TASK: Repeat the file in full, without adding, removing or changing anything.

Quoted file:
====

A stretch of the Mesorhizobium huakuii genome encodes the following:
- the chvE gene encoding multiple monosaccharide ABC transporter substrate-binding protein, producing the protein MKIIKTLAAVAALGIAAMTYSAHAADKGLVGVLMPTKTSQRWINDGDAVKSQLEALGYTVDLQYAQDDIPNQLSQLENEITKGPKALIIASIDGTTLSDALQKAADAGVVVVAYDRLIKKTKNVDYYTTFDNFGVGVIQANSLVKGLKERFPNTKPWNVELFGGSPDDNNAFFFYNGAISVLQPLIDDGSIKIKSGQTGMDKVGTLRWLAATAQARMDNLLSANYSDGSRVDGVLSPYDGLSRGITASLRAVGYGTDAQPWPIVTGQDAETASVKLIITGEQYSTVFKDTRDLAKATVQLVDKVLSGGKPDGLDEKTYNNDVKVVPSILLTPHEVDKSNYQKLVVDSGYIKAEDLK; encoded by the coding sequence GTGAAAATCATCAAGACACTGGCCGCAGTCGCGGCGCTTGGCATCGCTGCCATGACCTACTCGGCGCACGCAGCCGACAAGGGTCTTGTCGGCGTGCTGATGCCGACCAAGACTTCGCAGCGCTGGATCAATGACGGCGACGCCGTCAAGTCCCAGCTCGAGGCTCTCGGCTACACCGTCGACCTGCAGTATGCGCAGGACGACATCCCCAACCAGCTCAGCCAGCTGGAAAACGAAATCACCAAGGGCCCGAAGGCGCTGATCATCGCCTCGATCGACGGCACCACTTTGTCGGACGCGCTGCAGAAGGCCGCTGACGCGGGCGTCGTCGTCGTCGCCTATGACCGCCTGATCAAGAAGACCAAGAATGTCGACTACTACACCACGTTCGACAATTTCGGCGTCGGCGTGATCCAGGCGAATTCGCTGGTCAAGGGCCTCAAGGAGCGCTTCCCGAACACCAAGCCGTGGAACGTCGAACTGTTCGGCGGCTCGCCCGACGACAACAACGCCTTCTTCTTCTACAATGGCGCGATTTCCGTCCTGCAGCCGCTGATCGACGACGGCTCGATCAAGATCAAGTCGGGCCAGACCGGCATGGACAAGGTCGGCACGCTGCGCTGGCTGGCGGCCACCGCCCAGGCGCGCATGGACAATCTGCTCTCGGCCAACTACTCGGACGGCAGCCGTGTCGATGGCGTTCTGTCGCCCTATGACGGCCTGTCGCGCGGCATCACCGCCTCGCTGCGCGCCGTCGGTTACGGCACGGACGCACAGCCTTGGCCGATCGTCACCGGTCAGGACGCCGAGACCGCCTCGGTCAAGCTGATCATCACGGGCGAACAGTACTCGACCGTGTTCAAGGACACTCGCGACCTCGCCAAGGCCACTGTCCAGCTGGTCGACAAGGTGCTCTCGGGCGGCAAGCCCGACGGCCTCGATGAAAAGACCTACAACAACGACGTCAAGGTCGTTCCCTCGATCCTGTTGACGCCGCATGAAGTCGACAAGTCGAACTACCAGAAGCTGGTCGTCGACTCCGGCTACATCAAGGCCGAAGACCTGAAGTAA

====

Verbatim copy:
A stretch of the Mesorhizobium huakuii genome encodes the following:
- the chvE gene encoding multiple monosaccharide ABC transporter substrate-binding protein, producing the protein MKIIKTLAAVAALGIAAMTYSAHAADKGLVGVLMPTKTSQRWINDGDAVKSQLEALGYTVDLQYAQDDIPNQLSQLENEITKGPKALIIASIDGTTLSDALQKAADAGVVVVAYDRLIKKTKNVDYYTTFDNFGVGVIQANSLVKGLKERFPNTKPWNVELFGGSPDDNNAFFFYNGAISVLQPLIDDGSIKIKSGQTGMDKVGTLRWLAATAQARMDNLLSANYSDGSRVDGVLSPYDGLSRGITASLRAVGYGTDAQPWPIVTGQDAETASVKLIITGEQYSTVFKDTRDLAKATVQLVDKVLSGGKPDGLDEKTYNNDVKVVPSILLTPHEVDKSNYQKLVVDSGYIKAEDLK; encoded by the coding sequence GTGAAAATCATCAAGACACTGGCCGCAGTCGCGGCGCTTGGCATCGCTGCCATGACCTACTCGGCGCACGCAGCCGACAAGGGTCTTGTCGGCGTGCTGATGCCGACCAAGACTTCGCAGCGCTGGATCAATGACGGCGACGCCGTCAAGTCCCAGCTCGAGGCTCTCGGCTACACCGTCGACCTGCAGTATGCGCAGGACGACATCCCCAACCAGCTCAGCCAGCTGGAAAACGAAATCACCAAGGGCCCGAAGGCGCTGATCATCGCCTCGATCGACGGCACCACTTTGTCGGACGCGCTGCAGAAGGCCGCTGACGCGGGCGTCGTCGTCGTCGCCTATGACCGCCTGATCAAGAAGACCAAGAATGTCGACTACTACACCACGTTCGACAATTTCGGCGTCGGCGTGATCCAGGCGAATTCGCTGGTCAAGGGCCTCAAGGAGCGCTTCCCGAACACCAAGCCGTGGAACGTCGAACTGTTCGGCGGCTCGCCCGACGACAACAACGCCTTCTTCTTCTACAATGGCGCGATTTCCGTCCTGCAGCCGCTGATCGACGACGGCTCGATCAAGATCAAGTCGGGCCAGACCGGCATGGACAAGGTCGGCACGCTGCGCTGGCTGGCGGCCACCGCCCAGGCGCGCATGGACAATCTGCTCTCGGCCAACTACTCGGACGGCAGCCGTGTCGATGGCGTTCTGTCGCCCTATGACGGCCTGTCGCGCGGCATCACCGCCTCGCTGCGCGCCGTCGGTTACGGCACGGACGCACAGCCTTGGCCGATCGTCACCGGTCAGGACGCCGAGACCGCCTCGGTCAAGCTGATCATCACGGGCGAACAGTACTCGACCGTGTTCAAGGACACTCGCGACCTCGCCAAGGCCACTGTCCAGCTGGTCGACAAGGTGCTCTCGGGCGGCAAGCCCGACGGCCTCGATGAAAAGACCTACAACAACGACGTCAAGGTCGTTCCCTCGATCCTGTTGACGCCGCATGAAGTCGACAAGTCGAACTACCAGAAGCTGGTCGTCGACTCCGGCTACATCAAGGCCGAAGACCTGAAGTAA